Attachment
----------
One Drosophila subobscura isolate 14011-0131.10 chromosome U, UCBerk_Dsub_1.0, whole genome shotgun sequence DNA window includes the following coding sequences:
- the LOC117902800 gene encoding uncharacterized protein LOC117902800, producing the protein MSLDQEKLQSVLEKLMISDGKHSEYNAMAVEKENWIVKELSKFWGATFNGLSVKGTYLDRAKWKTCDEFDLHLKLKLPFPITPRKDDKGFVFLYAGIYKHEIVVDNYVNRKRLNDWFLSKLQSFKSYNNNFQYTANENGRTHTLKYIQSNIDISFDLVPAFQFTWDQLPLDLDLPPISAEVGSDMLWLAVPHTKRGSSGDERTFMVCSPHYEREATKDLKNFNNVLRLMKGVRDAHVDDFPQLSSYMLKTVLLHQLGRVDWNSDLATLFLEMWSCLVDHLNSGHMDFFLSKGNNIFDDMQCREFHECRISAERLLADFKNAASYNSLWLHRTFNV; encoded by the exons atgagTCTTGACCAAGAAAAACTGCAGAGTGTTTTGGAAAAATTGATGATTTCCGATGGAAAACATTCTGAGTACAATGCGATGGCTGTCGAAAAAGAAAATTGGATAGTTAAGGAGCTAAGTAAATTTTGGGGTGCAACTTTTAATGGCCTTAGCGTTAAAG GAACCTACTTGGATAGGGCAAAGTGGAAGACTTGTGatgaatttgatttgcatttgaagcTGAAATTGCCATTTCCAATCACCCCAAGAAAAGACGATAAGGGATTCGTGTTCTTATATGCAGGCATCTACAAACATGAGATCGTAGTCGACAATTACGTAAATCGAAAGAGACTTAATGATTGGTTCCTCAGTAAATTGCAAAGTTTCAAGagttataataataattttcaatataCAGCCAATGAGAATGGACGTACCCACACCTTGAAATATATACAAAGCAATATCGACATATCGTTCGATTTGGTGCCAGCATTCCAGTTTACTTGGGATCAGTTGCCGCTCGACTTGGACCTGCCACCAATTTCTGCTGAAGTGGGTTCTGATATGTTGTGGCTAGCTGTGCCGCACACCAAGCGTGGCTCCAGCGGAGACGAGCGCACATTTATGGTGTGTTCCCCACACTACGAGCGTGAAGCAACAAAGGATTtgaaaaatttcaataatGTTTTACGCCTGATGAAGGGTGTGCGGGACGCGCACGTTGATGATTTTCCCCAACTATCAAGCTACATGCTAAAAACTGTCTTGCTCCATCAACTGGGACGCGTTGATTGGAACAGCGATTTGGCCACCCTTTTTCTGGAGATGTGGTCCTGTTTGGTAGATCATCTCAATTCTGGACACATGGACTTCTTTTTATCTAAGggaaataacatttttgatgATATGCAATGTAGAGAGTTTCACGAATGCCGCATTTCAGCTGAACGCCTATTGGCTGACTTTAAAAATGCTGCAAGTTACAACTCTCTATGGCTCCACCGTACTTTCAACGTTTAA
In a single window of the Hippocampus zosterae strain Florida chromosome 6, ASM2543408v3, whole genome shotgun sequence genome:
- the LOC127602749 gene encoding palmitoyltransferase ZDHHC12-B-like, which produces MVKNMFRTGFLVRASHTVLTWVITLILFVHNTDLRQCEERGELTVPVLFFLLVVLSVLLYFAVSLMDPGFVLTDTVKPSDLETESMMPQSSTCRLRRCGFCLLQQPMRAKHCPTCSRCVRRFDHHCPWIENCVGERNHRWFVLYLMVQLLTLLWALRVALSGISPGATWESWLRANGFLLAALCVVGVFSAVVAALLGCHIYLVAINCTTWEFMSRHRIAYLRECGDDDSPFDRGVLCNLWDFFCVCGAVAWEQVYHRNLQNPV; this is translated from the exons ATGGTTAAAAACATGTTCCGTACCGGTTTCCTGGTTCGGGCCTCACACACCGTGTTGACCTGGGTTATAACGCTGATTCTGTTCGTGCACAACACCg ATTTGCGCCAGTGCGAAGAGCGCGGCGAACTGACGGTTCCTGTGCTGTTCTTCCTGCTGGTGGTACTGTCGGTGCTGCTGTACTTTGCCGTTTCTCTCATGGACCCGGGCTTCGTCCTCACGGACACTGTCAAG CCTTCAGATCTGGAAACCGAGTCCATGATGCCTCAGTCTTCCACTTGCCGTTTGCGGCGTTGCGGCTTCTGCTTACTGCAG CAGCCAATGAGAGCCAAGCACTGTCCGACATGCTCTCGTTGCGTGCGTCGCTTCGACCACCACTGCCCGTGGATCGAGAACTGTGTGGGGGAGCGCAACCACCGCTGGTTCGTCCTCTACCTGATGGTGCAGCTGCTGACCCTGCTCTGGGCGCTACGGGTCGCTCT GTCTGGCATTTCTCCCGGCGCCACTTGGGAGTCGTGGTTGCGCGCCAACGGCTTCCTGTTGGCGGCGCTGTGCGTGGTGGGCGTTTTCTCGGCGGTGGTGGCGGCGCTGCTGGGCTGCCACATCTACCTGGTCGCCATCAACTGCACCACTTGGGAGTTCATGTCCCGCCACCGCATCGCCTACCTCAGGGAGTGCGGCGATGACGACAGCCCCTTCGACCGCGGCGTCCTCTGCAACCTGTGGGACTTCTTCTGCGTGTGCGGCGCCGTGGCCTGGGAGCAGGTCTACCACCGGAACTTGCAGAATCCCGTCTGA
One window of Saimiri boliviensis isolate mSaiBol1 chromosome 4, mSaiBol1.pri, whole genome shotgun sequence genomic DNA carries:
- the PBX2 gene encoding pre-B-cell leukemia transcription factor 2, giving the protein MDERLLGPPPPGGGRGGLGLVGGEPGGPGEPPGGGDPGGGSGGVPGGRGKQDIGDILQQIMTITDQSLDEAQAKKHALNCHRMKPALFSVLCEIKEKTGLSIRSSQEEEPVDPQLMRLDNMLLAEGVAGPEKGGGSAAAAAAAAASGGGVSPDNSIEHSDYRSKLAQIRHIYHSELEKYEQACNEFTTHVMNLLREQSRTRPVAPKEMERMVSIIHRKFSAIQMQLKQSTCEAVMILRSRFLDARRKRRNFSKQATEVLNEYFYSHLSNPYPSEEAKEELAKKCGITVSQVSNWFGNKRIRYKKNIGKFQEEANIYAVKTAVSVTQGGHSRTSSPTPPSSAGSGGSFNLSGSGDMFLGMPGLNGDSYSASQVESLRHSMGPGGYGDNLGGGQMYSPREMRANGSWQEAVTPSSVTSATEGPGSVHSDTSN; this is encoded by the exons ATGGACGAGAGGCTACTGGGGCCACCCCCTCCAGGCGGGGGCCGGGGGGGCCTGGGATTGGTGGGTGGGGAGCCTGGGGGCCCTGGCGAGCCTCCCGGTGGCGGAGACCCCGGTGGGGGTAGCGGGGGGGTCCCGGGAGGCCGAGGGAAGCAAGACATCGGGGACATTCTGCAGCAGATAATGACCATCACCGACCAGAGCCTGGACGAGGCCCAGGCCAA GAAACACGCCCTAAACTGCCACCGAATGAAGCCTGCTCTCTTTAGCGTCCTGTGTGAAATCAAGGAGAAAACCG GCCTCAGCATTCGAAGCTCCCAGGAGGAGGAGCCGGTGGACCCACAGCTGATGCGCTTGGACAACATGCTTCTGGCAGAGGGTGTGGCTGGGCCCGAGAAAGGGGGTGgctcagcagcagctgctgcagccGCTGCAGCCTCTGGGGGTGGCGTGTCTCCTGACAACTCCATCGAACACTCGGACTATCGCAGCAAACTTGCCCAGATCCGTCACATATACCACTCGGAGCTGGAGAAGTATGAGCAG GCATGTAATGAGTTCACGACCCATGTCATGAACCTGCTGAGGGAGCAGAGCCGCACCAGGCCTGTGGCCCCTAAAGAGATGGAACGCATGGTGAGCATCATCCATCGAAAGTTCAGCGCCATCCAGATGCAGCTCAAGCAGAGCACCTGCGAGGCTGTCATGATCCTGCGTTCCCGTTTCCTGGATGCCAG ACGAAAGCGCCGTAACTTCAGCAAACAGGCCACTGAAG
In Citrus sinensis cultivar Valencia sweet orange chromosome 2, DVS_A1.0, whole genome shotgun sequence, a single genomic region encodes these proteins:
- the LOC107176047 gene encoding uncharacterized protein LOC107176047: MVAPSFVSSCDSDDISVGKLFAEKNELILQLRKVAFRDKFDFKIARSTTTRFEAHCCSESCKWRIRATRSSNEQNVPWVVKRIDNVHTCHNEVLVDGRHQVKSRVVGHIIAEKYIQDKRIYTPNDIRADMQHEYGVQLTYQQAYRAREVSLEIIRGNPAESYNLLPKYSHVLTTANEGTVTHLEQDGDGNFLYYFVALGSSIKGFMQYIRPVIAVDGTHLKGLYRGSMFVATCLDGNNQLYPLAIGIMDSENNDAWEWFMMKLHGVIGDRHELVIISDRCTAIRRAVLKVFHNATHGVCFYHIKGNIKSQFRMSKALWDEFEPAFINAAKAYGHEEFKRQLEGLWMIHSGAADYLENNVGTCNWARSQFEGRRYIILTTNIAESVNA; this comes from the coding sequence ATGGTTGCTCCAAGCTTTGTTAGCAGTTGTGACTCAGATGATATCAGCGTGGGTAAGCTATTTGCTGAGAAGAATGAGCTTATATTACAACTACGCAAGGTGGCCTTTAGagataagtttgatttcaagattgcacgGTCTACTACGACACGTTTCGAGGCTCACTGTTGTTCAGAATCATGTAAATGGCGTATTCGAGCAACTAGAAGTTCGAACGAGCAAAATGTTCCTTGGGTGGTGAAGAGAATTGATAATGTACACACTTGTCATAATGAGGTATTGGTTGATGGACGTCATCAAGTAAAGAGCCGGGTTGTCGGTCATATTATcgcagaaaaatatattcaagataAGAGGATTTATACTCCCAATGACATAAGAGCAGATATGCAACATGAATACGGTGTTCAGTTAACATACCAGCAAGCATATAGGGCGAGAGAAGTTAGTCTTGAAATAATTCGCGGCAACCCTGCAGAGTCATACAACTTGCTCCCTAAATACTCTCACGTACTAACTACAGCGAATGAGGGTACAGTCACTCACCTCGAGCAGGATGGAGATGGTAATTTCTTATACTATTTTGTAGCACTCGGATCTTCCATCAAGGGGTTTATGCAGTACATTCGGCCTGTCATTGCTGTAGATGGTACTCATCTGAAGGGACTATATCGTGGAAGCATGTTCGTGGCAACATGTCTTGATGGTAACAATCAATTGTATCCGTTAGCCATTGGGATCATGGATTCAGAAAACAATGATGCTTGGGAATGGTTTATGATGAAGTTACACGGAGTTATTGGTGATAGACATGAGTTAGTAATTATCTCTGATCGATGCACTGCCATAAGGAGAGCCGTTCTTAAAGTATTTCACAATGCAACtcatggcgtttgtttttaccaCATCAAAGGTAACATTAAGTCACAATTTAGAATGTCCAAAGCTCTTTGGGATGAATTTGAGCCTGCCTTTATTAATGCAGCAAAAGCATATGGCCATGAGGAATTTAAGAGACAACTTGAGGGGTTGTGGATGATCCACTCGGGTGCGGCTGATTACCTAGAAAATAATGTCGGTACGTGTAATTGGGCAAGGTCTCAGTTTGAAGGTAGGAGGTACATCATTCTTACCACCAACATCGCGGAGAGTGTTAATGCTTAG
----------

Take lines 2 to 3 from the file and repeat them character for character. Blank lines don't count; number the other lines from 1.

- the LOC117902800 gene encoding uncharacterized protein LOC117902800, producing the protein MSLDQEKLQSVLEKLMISDGKHSEYNAMAVEKENWIVKELSKFWGATFNGLSVKGTYLDRAKWKTCDEFDLHLKLKLPFPITPRKDDKGFVFLYAGIYKHEIVVDNYVNRKRLNDWFLSKLQSFKSYNNNFQYTANENGRTHTLKYIQSNIDISFDLVPAFQFTWDQLPLDLDLPPISAEVGSDMLWLAVPHTKRGSSGDERTFMVCSPHYEREATKDLKNFNNVLRLMKGVRDAHVDDFPQLSSYMLKTVLLHQLGRVDWNSDLATLFLEMWSCLVDHLNSGHMDFFLSKGNNIFDDMQCREFHECRISAERLLADFKNAASYNSLWLHRTFNV; encoded by the exons atgagTCTTGACCAAGAAAAACTGCAGAGTGTTTTGGAAAAATTGATGATTTCCGATGGAAAACATTCTGAGTACAATGCGATGGCTGTCGAAAAAGAAAATTGGATAGTTAAGGAGCTAAGTAAATTTTGGGGTGCAACTTTTAATGGCCTTAGCGTTAAAG GAACCTACTTGGATAGGGCAAAGTGGAAGACTTGTGatgaatttgatttgcatttgaagcTGAAATTGCCATTTCCAATCACCCCAAGAAAAGACGATAAGGGATTCGTGTTCTTATATGCAGGCATCTACAAACATGAGATCGTAGTCGACAATTACGTAAATCGAAAGAGACTTAATGATTGGTTCCTCAGTAAATTGCAAAGTTTCAAGagttataataataattttcaatataCAGCCAATGAGAATGGACGTACCCACACCTTGAAATATATACAAAGCAATATCGACATATCGTTCGATTTGGTGCCAGCATTCCAGTTTACTTGGGATCAGTTGCCGCTCGACTTGGACCTGCCACCAATTTCTGCTGAAGTGGGTTCTGATATGTTGTGGCTAGCTGTGCCGCACACCAAGCGTGGCTCCAGCGGAGACGAGCGCACATTTATGGTGTGTTCCCCACACTACGAGCGTGAAGCAACAAAGGATTtgaaaaatttcaataatGTTTTACGCCTGATGAAGGGTGTGCGGGACGCGCACGTTGATGATTTTCCCCAACTATCAAGCTACATGCTAAAAACTGTCTTGCTCCATCAACTGGGACGCGTTGATTGGAACAGCGATTTGGCCACCCTTTTTCTGGAGATGTGGTCCTGTTTGGTAGATCATCTCAATTCTGGACACATGGACTTCTTTTTATCTAAGggaaataacatttttgatgATATGCAATGTAGAGAGTTTCACGAATGCCGCATTTCAGCTGAACGCCTATTGGCTGACTTTAAAAATGCTGCAAGTTACAACTCTCTATGGCTCCACCGTACTTTCAACGTTTAA
In a single window of the Hippocampus zosterae strain Florida chromosome 6, ASM2543408v3, whole genome shotgun sequence genome: